Here is another product of Monogram's that has held up well over the years (originally released in the 60's). The kit rendered excellent details (for its time) in the cockpit, gun bay and engine bay (which no other kit has provided as yet). A bit dated by today's standards, with raised panel lines and some minor issues (front gear and a couple of refinements), however this P-39 can still be built into a fine shelf kit (if you can find one).
Notable Kit Features:
Excellent detailing in the cockpit (typical of many Monogram kits)
Engine compartment details on right side (open panel option)
Open gun bay on right-side
Decently molded air scoops in wing
Nice detail in wheel wells and on control surfaces
Raised panel lines
Oh Hells Bells I can't remember what inspired me to build this aircraft aside from the obvious mean looking shark teeth look :)
I decided to close up the panels on this early build (although if I did another I would try and work it with open panels). As I recall, closing the panels required some filler.
Get enough weight in the nose to avoid a tail dragger (remember the nose sits slightly high so make sure you compensate for that adding the weight)
The kit decals were a bit thick and not overly flexible however they have stood up well
Kit Additions / Modifications:
I sanded off the raised panel lines
Brass tubing was used for the main nose gun
Dorsal air scoop walls were thinned a bit
This kit turned out alright for its day. The paint scheme for this aircraft was targeted towards the RAF (before the order was cancelled so they went to the US Army instead). I believe it was referred to as Spinach (Dupont green is slightly more blue than the standard Dark Green) over Earth. These two colours were over a standard WWII US underside gray.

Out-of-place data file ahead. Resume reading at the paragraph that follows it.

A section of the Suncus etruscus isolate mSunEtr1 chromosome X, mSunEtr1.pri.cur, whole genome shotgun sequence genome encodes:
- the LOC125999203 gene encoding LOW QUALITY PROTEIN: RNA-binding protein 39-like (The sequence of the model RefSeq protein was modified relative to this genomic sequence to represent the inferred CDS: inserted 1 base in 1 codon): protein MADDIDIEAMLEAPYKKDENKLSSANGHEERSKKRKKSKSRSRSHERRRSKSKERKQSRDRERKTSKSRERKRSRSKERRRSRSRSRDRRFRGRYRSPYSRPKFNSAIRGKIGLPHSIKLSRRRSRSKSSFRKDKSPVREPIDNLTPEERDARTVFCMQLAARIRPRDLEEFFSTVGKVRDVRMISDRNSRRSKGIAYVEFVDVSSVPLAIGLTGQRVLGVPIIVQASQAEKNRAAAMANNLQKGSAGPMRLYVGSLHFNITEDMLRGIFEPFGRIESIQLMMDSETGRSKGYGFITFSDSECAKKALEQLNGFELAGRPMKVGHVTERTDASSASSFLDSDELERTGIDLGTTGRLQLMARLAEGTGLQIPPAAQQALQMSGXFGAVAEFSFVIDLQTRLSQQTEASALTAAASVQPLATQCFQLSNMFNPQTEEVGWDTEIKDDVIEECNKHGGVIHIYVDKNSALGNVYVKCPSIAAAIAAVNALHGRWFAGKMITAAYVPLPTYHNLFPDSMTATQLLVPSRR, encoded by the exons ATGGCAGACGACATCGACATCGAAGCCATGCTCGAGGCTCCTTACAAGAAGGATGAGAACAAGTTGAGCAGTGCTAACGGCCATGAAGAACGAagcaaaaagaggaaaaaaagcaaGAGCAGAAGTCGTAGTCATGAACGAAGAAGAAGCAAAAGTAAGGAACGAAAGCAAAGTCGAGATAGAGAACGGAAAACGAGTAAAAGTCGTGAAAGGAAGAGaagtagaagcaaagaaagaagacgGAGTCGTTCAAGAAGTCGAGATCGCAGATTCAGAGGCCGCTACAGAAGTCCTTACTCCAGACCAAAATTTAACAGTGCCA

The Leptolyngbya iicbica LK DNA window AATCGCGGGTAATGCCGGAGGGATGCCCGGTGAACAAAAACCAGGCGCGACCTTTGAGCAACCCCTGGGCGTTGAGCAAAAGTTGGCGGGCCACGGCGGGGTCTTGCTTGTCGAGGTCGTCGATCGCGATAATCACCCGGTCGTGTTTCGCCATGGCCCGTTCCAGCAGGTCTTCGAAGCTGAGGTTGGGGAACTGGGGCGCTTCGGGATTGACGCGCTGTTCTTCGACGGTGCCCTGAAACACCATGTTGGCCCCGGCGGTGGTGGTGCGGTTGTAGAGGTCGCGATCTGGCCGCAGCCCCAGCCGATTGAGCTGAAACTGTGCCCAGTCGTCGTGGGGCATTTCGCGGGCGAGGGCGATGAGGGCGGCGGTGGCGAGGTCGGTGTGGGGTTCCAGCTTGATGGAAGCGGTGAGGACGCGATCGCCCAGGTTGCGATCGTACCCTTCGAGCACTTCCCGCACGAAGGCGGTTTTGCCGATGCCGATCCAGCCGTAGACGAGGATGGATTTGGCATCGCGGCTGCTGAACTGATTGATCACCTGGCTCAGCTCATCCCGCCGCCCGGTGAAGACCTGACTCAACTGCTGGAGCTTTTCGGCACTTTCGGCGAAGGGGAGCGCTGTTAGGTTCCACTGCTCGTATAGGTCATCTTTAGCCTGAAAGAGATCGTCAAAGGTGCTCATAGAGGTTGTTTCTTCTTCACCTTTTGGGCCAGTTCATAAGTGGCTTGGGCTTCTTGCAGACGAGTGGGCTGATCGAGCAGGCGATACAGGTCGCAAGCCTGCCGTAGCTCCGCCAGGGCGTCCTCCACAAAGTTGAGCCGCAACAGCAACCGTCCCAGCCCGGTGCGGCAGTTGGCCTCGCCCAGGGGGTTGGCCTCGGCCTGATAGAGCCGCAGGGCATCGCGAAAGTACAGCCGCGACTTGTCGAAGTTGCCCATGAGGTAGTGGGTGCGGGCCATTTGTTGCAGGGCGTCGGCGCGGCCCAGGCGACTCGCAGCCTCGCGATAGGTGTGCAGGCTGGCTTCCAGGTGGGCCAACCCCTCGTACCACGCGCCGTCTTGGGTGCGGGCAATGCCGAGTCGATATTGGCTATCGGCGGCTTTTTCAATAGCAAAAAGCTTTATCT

The After-Build Report:
Despite this kit's old age it will still build up into a decent replica. Monogram's P-39 can be built by any skill level model maker and can often be found inexpensively on the secondary market.
You may want to opt for the basic Eduard "Weekend" kit, as it should only be a bit more money and will get you engraved panel lines, doors that open and some other goodies. The higher level Eduard kits typically come with very nice photo-etch detail and nose weights. These Eduard kits are for more experienced (and patient and nimble) model makers due to the photo-etch parts. So long as we are comparing, the Accurate Miniatures P-39 is essentially the Eduard kit re-boxed and the Hasegawa kit appeared to me to be over-priced (more expensive and no better than the Eduard - although I have not built one... because I thought it was over-priced ;)
Feel free to comment or ask any questions - Keep on building, gain experience, challenge yourself if you like, but try not to stress yourself out over the build - it is suppose to be an enjoyable hobby after all - Cheers